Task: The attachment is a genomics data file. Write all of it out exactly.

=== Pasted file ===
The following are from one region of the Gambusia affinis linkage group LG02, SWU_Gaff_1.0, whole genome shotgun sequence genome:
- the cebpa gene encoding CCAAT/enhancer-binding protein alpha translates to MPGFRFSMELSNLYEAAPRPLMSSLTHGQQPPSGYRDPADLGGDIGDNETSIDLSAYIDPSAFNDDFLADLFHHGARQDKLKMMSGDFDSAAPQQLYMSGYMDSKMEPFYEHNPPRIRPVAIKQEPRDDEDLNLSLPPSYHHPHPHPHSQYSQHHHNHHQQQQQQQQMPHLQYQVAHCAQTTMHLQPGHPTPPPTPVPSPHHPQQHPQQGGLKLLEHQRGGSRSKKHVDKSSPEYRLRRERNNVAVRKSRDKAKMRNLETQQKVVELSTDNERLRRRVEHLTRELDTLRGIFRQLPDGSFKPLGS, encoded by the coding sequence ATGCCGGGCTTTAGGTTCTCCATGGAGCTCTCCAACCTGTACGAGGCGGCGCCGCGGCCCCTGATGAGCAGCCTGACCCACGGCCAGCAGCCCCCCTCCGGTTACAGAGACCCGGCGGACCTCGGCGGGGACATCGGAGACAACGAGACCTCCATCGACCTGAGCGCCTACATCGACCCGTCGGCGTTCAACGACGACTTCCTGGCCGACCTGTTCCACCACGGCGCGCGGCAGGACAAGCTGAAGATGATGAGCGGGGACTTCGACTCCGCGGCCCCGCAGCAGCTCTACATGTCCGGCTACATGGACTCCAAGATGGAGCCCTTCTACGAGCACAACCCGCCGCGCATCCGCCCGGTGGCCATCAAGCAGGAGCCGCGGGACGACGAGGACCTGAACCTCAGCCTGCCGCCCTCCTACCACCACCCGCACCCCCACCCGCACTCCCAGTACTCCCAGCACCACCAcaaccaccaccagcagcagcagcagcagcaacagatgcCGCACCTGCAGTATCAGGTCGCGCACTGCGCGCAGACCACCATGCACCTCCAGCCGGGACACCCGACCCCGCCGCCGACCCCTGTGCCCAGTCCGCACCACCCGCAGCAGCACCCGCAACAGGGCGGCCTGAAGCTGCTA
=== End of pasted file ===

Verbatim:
The following are from one region of the Gambusia affinis linkage group LG02, SWU_Gaff_1.0, whole genome shotgun sequence genome:
- the cebpa gene encoding CCAAT/enhancer-binding protein alpha translates to MPGFRFSMELSNLYEAAPRPLMSSLTHGQQPPSGYRDPADLGGDIGDNETSIDLSAYIDPSAFNDDFLADLFHHGARQDKLKMMSGDFDSAAPQQLYMSGYMDSKMEPFYEHNPPRIRPVAIKQEPRDDEDLNLSLPPSYHHPHPHPHSQYSQHHHNHHQQQQQQQQMPHLQYQVAHCAQTTMHLQPGHPTPPPTPVPSPHHPQQHPQQGGLKLLEHQRGGSRSKKHVDKSSPEYRLRRERNNVAVRKSRDKAKMRNLETQQKVVELSTDNERLRRRVEHLTRELDTLRGIFRQLPDGSFKPLGS, encoded by the coding sequence ATGCCGGGCTTTAGGTTCTCCATGGAGCTCTCCAACCTGTACGAGGCGGCGCCGCGGCCCCTGATGAGCAGCCTGACCCACGGCCAGCAGCCCCCCTCCGGTTACAGAGACCCGGCGGACCTCGGCGGGGACATCGGAGACAACGAGACCTCCATCGACCTGAGCGCCTACATCGACCCGTCGGCGTTCAACGACGACTTCCTGGCCGACCTGTTCCACCACGGCGCGCGGCAGGACAAGCTGAAGATGATGAGCGGGGACTTCGACTCCGCGGCCCCGCAGCAGCTCTACATGTCCGGCTACATGGACTCCAAGATGGAGCCCTTCTACGAGCACAACCCGCCGCGCATCCGCCCGGTGGCCATCAAGCAGGAGCCGCGGGACGACGAGGACCTGAACCTCAGCCTGCCGCCCTCCTACCACCACCCGCACCCCCACCCGCACTCCCAGTACTCCCAGCACCACCAcaaccaccaccagcagcagcagcagcagcaacagatgcCGCACCTGCAGTATCAGGTCGCGCACTGCGCGCAGACCACCATGCACCTCCAGCCGGGACACCCGACCCCGCCGCCGACCCCTGTGCCCAGTCCGCACCACCCGCAGCAGCACCCGCAACAGGGCGGCCTGAAGCTGCTA